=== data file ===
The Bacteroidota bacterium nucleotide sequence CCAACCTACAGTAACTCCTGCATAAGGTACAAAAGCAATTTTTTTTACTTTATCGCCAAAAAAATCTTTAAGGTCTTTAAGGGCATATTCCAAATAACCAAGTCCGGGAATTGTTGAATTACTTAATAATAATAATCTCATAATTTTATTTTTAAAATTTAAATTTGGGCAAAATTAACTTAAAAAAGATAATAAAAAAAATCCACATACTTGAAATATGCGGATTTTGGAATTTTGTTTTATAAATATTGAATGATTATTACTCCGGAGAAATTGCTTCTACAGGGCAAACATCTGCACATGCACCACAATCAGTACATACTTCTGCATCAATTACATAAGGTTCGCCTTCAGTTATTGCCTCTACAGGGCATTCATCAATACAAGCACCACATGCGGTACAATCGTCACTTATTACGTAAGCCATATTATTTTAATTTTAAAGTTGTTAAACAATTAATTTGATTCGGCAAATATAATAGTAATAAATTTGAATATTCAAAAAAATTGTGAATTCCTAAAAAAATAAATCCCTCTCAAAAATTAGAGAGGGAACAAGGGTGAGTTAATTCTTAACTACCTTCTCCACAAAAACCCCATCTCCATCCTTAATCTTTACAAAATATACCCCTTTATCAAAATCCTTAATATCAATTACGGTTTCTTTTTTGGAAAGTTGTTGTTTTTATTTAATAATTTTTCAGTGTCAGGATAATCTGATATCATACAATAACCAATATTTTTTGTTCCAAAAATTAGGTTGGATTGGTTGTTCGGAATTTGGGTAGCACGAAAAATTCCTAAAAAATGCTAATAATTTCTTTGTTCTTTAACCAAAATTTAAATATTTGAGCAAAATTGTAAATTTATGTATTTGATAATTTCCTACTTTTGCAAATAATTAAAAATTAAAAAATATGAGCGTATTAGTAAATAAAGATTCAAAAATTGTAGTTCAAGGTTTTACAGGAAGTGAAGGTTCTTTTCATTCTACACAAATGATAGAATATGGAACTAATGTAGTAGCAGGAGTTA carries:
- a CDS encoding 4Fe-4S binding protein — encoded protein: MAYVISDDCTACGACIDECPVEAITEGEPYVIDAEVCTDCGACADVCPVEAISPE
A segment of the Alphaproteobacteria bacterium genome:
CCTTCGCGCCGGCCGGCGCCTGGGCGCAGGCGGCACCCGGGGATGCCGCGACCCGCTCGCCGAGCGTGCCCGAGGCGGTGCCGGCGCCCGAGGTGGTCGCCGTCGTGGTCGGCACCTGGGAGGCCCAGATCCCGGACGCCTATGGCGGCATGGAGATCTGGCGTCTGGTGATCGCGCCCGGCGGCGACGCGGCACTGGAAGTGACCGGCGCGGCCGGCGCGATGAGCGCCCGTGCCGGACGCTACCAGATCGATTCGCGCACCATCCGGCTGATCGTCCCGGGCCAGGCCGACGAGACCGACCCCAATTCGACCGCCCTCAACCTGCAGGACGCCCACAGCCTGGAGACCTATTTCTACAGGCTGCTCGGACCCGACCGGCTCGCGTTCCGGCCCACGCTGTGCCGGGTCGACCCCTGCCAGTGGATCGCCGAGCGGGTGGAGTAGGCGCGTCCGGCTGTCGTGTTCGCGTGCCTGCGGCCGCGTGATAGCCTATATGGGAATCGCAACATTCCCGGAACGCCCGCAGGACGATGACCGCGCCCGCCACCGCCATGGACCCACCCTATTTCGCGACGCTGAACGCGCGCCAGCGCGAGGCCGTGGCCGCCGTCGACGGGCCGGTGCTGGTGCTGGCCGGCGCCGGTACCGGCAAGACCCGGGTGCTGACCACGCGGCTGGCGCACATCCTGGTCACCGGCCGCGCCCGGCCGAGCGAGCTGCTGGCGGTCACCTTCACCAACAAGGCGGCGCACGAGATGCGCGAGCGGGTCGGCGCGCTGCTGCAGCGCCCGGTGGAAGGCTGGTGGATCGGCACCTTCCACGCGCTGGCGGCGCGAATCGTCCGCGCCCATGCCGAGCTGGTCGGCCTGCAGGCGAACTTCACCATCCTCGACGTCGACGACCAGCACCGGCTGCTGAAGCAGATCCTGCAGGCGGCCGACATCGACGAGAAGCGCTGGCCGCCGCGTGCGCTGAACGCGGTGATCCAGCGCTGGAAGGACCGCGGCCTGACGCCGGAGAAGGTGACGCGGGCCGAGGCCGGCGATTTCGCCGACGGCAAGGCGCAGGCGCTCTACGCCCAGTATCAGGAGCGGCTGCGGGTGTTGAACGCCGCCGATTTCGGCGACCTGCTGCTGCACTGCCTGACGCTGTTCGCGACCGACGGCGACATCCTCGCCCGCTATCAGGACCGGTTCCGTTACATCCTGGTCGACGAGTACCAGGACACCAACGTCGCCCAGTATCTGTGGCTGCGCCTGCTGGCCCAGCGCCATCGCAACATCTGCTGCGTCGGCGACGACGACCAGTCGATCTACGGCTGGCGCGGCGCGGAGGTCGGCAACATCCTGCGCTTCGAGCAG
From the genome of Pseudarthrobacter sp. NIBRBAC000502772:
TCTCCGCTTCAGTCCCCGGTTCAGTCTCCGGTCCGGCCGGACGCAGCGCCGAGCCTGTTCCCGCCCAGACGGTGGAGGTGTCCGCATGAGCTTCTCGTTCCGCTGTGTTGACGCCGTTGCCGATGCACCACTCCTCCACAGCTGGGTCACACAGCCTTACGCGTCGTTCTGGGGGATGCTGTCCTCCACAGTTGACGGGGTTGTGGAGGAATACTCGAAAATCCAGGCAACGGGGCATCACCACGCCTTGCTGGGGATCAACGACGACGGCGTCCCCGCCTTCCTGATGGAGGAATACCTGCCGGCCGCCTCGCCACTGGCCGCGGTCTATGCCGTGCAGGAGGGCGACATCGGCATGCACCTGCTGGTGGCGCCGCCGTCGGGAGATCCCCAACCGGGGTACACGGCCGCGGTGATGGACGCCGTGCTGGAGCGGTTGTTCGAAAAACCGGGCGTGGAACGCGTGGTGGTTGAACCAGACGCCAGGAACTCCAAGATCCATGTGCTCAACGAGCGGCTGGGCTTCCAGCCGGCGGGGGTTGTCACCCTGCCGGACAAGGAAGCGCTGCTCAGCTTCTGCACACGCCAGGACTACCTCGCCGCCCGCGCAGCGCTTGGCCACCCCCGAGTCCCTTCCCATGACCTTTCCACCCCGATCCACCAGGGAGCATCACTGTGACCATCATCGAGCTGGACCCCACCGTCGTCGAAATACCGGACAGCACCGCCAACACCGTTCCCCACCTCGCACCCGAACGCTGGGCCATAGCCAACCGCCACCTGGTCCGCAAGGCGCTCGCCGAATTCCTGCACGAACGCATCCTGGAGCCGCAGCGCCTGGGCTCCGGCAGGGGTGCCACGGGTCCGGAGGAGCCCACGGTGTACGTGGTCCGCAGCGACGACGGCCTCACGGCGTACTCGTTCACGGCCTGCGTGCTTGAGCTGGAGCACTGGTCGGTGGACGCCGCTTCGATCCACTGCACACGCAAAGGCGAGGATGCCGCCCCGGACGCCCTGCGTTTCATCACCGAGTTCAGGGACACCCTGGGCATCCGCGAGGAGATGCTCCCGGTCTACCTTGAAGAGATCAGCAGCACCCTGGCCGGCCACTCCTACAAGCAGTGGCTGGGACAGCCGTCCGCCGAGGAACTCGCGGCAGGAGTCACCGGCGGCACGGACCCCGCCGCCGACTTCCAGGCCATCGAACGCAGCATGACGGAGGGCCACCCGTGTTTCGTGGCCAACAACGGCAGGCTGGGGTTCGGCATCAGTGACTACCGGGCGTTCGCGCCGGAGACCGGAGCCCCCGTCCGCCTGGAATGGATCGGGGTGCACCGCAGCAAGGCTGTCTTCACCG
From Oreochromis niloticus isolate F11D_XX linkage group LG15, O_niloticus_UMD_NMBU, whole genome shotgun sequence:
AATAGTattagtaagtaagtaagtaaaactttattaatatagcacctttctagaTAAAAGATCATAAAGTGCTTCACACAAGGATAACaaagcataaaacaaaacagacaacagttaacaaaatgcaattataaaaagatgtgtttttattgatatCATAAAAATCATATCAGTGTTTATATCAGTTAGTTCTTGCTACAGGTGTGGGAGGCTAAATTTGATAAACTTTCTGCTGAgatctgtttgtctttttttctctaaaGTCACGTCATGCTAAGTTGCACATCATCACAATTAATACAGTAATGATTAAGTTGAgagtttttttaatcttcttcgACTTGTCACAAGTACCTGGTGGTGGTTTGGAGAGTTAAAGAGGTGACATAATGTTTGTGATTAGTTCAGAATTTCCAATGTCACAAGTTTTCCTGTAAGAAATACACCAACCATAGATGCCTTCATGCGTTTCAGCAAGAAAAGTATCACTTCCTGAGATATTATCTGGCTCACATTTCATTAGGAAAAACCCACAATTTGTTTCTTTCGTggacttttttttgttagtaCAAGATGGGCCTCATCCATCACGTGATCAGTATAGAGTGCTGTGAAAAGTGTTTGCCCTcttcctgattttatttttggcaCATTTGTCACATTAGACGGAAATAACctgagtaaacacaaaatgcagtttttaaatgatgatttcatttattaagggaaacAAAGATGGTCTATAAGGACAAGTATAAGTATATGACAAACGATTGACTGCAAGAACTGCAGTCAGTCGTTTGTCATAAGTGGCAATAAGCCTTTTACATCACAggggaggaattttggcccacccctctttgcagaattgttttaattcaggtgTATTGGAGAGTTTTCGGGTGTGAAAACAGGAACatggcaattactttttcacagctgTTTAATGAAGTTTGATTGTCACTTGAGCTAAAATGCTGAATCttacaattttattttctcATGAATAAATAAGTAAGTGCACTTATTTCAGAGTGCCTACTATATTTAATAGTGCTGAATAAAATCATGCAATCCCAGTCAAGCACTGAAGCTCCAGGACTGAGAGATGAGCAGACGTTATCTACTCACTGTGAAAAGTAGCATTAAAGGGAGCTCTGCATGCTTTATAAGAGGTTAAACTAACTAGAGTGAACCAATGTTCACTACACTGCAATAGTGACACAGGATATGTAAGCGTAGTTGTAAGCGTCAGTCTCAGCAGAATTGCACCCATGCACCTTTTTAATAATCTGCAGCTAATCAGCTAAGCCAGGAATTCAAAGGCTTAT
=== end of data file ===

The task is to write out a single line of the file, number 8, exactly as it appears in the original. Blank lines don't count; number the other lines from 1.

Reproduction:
AATAGTattagtaagtaagtaagtaaaactttattaatatagcacctttctagaTAAAAGATCATAAAGTGCTTCACACAAGGATAACaaagcataaaacaaaacagacaacagttaacaaaatgcaattataaaaagatgtgtttttattgatatCATAAAAATCATATCAGTGTTTATATCAGTTAGTTCTTGCTACAGGTGTGGGAGGCTAAATTTGATAAACTTTCTGCTGAgatctgtttgtctttttttctctaaaGTCACGTCATGCTAAGTTGCACATCATCACAATTAATACAGTAATGATTAAGTTGAgagtttttttaatcttcttcgACTTGTCACAAGTACCTGGTGGTGGTTTGGAGAGTTAAAGAGGTGACATAATGTTTGTGATTAGTTCAGAATTTCCAATGTCACAAGTTTTCCTGTAAGAAATACACCAACCATAGATGCCTTCATGCGTTTCAGCAAGAAAAGTATCACTTCCTGAGATATTATCTGGCTCACATTTCATTAGGAAAAACCCACAATTTGTTTCTTTCGTggacttttttttgttagtaCAAGATGGGCCTCATCCATCACGTGATCAGTATAGAGTGCTGTGAAAAGTGTTTGCCCTcttcctgattttatttttggcaCATTTGTCACATTAGACGGAAATAACctgagtaaacacaaaatgcagtttttaaatgatgatttcatttattaagggaaacAAAGATGGTCTATAAGGACAAGTATAAGTATATGACAAACGATTGACTGCAAGAACTGCAGTCAGTCGTTTGTCATAAGTGGCAATAAGCCTTTTACATCACAggggaggaattttggcccacccctctttgcagaattgttttaattcaggtgTATTGGAGAGTTTTCGGGTGTGAAAACAGGAACatggcaattactttttcacagctgTTTAATGAAGTTTGATTGTCACTTGAGCTAAAATGCTGAATCttacaattttattttctcATGAATAAATAAGTAAGTGCACTTATTTCAGAGTGCCTACTATATTTAATAGTGCTGAATAAAATCATGCAATCCCAGTCAAGCACTGAAGCTCCAGGACTGAGAGATGAGCAGACGTTATCTACTCACTGTGAAAAGTAGCATTAAAGGGAGCTCTGCATGCTTTATAAGAGGTTAAACTAACTAGAGTGAACCAATGTTCACTACACTGCAATAGTGACACAGGATATGTAAGCGTAGTTGTAAGCGTCAGTCTCAGCAGAATTGCACCCATGCACCTTTTTAATAATCTGCAGCTAATCAGCTAAGCCAGGAATTCAAAGGCTTAT